Sewage permit hearing postponed
by Tom Chillemi
A decision on the proposed Saluda wastewater treatment plant will be delayed at least until June to give the Hampton Roads Sanitation District (HRSD) time to study land application as a means of disposing of treated wastewater from Urbanna and Saluda.
The State Water Control Board (SWCB) was scheduled to consider Middlesex County’s application for a 39,900-gallon-per-day treatment plant on Monday, April 27. However, Middlesex County asked the SWCB to delay a decision via an April 23 letter from county administrator Charles Culley Jr.
The Virginia Department of Environmental Quality (DEQ) confirmed last week the Saluda treatment plant permit issue had been removed from Monday’s SWCB agenda.
On Tuesday, the HRSD commission agreed to study land application disposal of treated wastewater
The study would be only for land application disposal, not a treatment plant, and would include flows from what HRSD considers “central Middlesex,” including Urbanna and the proposed Saluda plant, said Jim Pyne, chief of the Small Communities Division of HRSD.
Culley wants a decision soon. “The current economic climate provides for a great savings potential for Middlesex County on construction of our sewer infrastructure and we would certainly like to have a decision on our permit application at the June [SWCB] meeting,” he wrote in his April 23 letter.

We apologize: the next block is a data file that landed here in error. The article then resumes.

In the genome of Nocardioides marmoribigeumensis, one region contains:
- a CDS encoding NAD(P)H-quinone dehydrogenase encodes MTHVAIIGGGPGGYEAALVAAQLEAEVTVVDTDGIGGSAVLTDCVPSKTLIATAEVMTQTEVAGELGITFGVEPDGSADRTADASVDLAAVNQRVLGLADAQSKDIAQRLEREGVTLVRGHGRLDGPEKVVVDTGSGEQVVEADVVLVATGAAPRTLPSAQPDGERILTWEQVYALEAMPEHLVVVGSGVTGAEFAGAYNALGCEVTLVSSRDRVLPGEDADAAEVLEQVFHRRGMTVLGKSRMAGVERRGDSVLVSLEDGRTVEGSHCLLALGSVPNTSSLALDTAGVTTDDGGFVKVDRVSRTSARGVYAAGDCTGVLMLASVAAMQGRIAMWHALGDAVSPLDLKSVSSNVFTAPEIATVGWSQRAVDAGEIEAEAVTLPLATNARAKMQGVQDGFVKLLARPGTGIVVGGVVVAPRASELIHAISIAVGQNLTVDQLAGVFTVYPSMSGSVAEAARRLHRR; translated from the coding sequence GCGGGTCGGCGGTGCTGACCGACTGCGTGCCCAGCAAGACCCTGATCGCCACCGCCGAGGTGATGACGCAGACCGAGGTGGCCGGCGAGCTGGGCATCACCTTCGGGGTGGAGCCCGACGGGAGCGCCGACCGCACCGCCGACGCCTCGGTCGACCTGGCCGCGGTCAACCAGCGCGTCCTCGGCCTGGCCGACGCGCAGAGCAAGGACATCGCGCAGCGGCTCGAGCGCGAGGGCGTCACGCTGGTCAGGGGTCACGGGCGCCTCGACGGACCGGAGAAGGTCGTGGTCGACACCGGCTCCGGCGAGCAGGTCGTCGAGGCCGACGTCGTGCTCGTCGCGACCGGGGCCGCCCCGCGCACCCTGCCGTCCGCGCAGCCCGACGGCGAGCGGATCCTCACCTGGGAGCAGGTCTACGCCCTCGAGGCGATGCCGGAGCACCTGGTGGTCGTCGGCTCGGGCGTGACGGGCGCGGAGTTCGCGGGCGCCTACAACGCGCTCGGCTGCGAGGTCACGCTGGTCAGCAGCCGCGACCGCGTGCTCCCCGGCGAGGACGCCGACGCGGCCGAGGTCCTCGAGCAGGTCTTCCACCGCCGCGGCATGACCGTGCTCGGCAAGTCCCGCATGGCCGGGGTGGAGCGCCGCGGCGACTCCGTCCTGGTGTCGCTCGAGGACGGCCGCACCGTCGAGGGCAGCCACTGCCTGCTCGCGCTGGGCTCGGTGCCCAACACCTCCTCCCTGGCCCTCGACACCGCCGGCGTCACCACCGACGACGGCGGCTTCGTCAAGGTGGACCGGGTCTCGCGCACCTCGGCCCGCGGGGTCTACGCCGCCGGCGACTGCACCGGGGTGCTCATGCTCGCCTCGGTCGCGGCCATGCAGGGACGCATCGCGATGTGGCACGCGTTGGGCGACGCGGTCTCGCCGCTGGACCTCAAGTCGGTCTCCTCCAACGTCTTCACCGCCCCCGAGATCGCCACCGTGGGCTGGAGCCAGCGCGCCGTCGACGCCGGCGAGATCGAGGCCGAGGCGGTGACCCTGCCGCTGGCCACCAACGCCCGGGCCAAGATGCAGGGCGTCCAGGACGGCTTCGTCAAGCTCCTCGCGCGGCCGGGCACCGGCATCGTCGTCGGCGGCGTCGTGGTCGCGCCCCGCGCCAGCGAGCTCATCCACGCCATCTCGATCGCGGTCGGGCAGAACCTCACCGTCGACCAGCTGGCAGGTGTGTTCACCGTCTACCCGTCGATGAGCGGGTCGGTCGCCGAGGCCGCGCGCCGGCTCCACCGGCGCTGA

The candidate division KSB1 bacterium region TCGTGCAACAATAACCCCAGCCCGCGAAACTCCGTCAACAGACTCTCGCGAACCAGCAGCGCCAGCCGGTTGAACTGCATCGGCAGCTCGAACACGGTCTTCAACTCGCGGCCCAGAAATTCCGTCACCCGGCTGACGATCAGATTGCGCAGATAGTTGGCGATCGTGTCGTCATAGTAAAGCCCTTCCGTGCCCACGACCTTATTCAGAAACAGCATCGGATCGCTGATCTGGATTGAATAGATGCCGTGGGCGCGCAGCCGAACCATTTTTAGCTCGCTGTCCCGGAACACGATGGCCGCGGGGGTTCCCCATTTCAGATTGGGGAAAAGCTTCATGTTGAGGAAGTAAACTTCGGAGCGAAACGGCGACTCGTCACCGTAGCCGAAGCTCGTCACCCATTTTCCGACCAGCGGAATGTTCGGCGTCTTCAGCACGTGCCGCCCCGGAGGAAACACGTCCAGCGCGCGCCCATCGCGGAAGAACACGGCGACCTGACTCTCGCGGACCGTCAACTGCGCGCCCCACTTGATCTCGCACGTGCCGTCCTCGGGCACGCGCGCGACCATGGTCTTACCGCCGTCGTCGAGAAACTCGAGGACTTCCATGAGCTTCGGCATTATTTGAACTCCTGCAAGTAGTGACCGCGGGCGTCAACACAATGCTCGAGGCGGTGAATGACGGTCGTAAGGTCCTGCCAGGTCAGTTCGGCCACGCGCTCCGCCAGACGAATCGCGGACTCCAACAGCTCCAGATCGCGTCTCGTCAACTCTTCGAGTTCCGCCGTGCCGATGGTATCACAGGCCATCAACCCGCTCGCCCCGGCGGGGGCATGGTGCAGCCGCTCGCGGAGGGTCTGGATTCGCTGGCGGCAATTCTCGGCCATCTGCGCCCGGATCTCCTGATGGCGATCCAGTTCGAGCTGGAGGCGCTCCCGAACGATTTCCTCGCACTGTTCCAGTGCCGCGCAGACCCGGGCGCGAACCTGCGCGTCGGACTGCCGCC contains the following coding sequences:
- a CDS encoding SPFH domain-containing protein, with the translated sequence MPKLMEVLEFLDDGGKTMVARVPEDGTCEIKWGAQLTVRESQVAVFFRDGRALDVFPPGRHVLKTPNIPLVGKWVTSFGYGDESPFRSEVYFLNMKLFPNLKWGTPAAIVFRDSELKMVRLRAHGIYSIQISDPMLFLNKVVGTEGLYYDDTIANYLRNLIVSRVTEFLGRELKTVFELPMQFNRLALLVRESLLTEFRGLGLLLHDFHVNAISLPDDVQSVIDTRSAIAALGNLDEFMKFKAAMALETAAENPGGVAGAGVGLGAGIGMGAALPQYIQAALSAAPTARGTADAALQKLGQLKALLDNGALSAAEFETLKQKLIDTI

Culley continued, “Continuing to wait for other studies beyond this point could adversely affect construction costs if the President’s stimulus money helps the economy and construction costs jump.”
As proposed, the Saluda plant would discharge into a ditch behind the Middlesex Sheriff’s Office. The ditch flows into Urbanna Creek.
The HRSD study idea was a result of a “sewage summit” held April 14 that brought together state and local officials and citizens to consider alternatives to dumping treated wastewater into Urbanna Creek. With land application, the treated wastewater is used to irrigate vegetation.
A land application treatment plant is operating in Westmoreland County near Coles Point.
A private land application treatment plant in Remlik, about 3 miles west of Urbanna, has been operating for about 20 years and has a permit to treat 36,000 gallons per day.
A specific date for June’s SWCB meeting has not been set, said Jeremy Kazio of the DEQ this week. As soon as a date is set, it will be announced on the Virginia Department of Evironmental Quality website.
Kazio added that the SWCB’s decision regarding the Middlesex Courthouse WWTP will be made at the June meeting. The meeting agenda will be posted about 2 to 3 weeks prior to the meeting at the following website: Virginia Regulatory Town Hall.